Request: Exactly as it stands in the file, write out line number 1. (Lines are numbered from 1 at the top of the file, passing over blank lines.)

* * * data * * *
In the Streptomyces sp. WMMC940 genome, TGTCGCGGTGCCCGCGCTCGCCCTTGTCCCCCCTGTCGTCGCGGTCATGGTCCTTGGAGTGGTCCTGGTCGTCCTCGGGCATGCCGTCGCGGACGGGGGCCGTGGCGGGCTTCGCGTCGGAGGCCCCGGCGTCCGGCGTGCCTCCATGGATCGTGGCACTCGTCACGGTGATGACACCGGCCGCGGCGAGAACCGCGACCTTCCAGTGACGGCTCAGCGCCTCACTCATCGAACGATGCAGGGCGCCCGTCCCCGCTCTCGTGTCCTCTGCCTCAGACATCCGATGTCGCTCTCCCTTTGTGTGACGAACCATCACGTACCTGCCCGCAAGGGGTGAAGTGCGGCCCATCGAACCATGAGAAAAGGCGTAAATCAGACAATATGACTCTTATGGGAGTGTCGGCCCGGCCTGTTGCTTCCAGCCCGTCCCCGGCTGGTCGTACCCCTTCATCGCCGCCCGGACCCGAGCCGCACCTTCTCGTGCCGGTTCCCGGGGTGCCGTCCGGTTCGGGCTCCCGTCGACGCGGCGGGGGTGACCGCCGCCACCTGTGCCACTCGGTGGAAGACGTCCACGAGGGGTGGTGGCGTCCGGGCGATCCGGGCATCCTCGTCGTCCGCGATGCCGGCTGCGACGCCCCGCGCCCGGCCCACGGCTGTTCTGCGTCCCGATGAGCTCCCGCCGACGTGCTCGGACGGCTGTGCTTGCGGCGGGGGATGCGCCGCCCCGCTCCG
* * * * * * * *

In the Streptomyces sp. WMMC940 genome, TGTCGCGGTGCCCGCGCTCGCCCTTGTCCCCCCTGTCGTCGCGGTCATGGTCCTTGGAGTGGTCCTGGTCGTCCTCGGGCATGCCGTCGCGGACGGGGGCCGTGGCGGGCTTCGCGTCGGAGGCCCCGGCGTCCGGCGTGCCTCCATGGATCGTGGCACTCGTCACGGTGATGACACCGGCCGCGGCGAGAACCGCGACCTTCCAGTGACGGCTCAGCGCCTCACTCATCGAACGATGCAGGGCGCCCGTCCCCGCTCTCGTGTCCTCTGCCTCAGACATCCGATGTCGCTCTCCCTTTGTGTGACGAACCATCACGTACCTGCCCGCAAGGGGTGAAGTGCGGCCCATCGAACCATGAGAAAAGGCGTAAATCAGACAATATGACTCTTATGGGAGTGTCGGCCCGGCCTGTTGCTTCCAGCCCGTCCCCGGCTGGTCGTACCCCTTCATCGCCGCCCGGACCCGAGCCGCACCTTCTCGTGCCGGTTCCCGGGGTGCCGTCCGGTTCGGGCTCCCGTCGACGCGGCGGGGGTGACCGCCGCCACCTGTGCCACTCGGTGGAAGACGTCCACGAGGGGTGGTGGCGTCCGGGCGATCCGGGCATCCTCGTCGTCCGCGATGCCGGCTGCGACGCCCCGCGCCCGGCCCACGGCTGTTCTGCGTCCCGATGAGCTCCCGCCGACGTGCTCGGACGGCTGTGCTTGCGGCGGGGGATGCGCCGCCCCGCTCCG